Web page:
The Arctic Prairies By Ernest Thompson Seton


















































































































































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When we had embarked on the leaping, boiling, muddy Athabaska, in
this frail canoe, it had seemed a foolhardy enterprise - Page 120
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When We Had Embarked On The Leaping, Boiling, Muddy Athabaska, In This Frail Canoe, It Had Seemed A Foolhardy Enterprise.

How could such a craft ride such a stream for 2,000 miles?

It was like a mouse mounting a monstrous, untamed, plunging and rearing horse. Now we set out each morning, familiar with stream and our boat, having no thought of danger, and viewing the water, the same turbid flood, as, our servant. Even as a skilful tamer will turn the wildest horse into his willing slave, so have we conquered this river and made it the bearer of our burdens. So I thought and wrote at the time; but the wise tamer is ever alert, never lulled into false security. He knows that a heedless move may turn his steed into a deadly, dangerous monster. We had our lesson to learn.

That night (October 15) there was a dull yellow sunset. The morning came with a strong north wind and rain that turned to snow, and with it great flocks of birds migrating from the Athabaska Lake. Many rough-legged Hawks, hundreds of small land birds, thousands of Snow-birds in flocks of 20 to 200, myriads of Ducks and Geese, passed over our heads going southward before the frost. About 8.30 the Geese began to pass in ever-increasing flocks; between 9.45 and 10 I counted 114 flocks averaging about 30 each (5 to 300) and they kept on at this rate till 2 P. M. This would give a total of nearly 100,000 Geese. It was a joyful thing to see and hear them; their legions in flight array went stringing high aloft, so high they looked not like Geese, but threads across the sky, the cobwebs, indeed, that Mother Carey was sweeping away with her north-wind broom. I sketched and counted flock after flock with a sense of thankfulness that so many, were left alive. Most were White Geese, but a twentieth, perhaps, were Honkers.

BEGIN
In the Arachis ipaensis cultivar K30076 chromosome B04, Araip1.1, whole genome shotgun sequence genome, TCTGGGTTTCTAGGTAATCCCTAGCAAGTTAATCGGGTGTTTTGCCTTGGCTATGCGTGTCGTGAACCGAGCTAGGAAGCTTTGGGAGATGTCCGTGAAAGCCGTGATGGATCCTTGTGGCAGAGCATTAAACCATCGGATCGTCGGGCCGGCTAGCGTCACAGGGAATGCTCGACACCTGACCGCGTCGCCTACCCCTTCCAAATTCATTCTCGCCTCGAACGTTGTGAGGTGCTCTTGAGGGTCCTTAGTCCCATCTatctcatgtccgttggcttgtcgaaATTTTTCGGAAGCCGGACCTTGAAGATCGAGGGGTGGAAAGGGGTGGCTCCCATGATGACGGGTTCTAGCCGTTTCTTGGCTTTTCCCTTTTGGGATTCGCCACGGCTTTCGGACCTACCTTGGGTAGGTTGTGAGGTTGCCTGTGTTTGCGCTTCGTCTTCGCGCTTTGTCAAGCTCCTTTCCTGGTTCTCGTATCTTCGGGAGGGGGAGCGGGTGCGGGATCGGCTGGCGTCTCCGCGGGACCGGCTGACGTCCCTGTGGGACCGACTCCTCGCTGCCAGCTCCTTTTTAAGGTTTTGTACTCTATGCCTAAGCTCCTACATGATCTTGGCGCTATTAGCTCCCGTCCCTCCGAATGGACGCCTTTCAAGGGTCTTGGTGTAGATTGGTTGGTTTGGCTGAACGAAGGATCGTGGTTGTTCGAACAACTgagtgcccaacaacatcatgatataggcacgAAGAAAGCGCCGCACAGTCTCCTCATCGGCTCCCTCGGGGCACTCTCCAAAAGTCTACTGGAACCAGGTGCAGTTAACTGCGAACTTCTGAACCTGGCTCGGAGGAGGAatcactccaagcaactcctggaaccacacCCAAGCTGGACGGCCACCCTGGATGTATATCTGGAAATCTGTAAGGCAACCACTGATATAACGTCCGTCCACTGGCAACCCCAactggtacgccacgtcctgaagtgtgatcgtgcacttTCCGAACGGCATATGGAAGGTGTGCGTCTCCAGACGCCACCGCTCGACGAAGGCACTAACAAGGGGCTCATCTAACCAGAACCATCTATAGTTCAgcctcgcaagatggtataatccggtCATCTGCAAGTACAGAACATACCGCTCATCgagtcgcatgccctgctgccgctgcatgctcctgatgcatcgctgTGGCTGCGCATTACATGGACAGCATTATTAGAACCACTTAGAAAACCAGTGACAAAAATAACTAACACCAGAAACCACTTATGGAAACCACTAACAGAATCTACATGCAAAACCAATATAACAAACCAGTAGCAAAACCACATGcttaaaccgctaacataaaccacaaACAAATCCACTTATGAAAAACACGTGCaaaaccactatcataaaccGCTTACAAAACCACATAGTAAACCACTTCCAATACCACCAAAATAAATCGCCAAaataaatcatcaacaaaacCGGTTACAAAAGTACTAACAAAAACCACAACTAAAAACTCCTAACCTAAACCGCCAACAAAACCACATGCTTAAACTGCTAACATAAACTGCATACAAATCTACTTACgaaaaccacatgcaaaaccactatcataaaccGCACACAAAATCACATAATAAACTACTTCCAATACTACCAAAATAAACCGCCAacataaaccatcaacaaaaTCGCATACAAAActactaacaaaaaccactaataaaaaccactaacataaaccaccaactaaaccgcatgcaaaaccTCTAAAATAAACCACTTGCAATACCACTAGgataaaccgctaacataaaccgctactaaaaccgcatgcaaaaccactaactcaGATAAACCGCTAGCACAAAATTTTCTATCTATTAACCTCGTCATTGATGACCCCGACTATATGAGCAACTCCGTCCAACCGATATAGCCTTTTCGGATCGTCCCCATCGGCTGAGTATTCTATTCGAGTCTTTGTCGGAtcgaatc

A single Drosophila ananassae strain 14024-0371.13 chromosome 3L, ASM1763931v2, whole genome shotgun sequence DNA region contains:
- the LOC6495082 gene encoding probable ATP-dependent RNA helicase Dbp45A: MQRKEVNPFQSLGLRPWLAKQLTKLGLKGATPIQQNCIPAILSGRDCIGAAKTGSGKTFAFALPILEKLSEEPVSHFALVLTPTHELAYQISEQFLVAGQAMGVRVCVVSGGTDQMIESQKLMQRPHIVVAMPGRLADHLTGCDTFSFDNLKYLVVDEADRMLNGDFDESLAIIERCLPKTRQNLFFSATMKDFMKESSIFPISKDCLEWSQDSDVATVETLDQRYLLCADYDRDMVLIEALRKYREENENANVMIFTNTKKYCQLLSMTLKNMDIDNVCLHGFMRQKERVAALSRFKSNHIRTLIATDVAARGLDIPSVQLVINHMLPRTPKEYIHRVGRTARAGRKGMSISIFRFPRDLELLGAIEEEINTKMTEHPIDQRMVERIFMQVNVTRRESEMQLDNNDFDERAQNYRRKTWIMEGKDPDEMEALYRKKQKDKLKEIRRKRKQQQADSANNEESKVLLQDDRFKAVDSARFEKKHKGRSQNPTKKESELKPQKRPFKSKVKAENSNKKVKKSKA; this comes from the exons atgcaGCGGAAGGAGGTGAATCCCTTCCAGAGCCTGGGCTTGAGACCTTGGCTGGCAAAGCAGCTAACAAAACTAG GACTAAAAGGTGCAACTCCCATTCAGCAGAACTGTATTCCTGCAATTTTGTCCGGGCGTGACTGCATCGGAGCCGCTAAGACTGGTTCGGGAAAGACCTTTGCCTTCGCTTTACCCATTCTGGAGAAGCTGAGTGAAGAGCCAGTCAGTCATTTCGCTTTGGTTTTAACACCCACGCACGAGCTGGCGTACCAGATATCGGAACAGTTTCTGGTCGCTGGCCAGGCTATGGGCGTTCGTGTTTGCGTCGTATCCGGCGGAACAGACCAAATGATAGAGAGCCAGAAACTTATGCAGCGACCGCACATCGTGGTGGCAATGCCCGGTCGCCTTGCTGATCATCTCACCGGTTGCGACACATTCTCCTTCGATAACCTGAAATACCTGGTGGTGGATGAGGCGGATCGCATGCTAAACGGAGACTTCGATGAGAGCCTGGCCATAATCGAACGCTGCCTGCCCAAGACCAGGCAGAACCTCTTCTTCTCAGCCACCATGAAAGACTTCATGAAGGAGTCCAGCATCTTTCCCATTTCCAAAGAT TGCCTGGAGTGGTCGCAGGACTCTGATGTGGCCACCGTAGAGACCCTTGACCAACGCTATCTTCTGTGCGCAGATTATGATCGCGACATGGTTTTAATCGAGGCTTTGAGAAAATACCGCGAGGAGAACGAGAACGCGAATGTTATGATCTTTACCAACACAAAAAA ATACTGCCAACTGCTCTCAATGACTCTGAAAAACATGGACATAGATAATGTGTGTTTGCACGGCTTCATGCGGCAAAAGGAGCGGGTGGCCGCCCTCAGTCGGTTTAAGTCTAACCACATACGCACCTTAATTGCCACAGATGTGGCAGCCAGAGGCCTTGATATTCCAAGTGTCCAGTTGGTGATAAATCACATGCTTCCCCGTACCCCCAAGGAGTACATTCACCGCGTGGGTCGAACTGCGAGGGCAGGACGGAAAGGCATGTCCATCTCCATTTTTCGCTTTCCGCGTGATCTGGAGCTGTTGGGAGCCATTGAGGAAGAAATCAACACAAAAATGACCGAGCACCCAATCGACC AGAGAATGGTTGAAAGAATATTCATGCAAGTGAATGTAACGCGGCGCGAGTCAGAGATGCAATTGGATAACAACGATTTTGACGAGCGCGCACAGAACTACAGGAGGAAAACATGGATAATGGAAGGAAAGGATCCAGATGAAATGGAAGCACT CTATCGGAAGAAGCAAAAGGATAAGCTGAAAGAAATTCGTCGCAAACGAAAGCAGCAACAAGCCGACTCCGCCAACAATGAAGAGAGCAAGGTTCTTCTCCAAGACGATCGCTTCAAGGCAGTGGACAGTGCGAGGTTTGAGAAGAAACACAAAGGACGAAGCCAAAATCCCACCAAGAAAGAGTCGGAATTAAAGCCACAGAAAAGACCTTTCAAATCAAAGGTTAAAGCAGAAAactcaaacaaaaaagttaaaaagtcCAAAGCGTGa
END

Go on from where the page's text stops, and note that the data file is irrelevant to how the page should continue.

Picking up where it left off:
The Ducks began to pass over about noon, and became more numerous than the Geese as they went on.

In the midst of this myriad procession, as though they were the centre and cause of all, were two splendid White Cranes, bugling as they flew. Later that day we saw another band, of three, but these were all; their race is nearly run.

The full moon was on and all night the wild-fowl flew. The frost was close behind them, sharp and sudden. Next morning the ponds about us had ice an inch thick and we heard of it three inches at other places.

But the sun came out gloriously and when at ten we landed at Fort McMurray the day was warm and perfect in its autumnal peace.

Miss Gordon, the postmaster, did not recognise us at first. She said we all looked "so much older, it is always so with folks who go north."

Next morning we somehow left our tent behind. It was old and of little value, so we did not go back, and the fact that we never really needed it speaks much for the sort of weather we had to the end of the trip.

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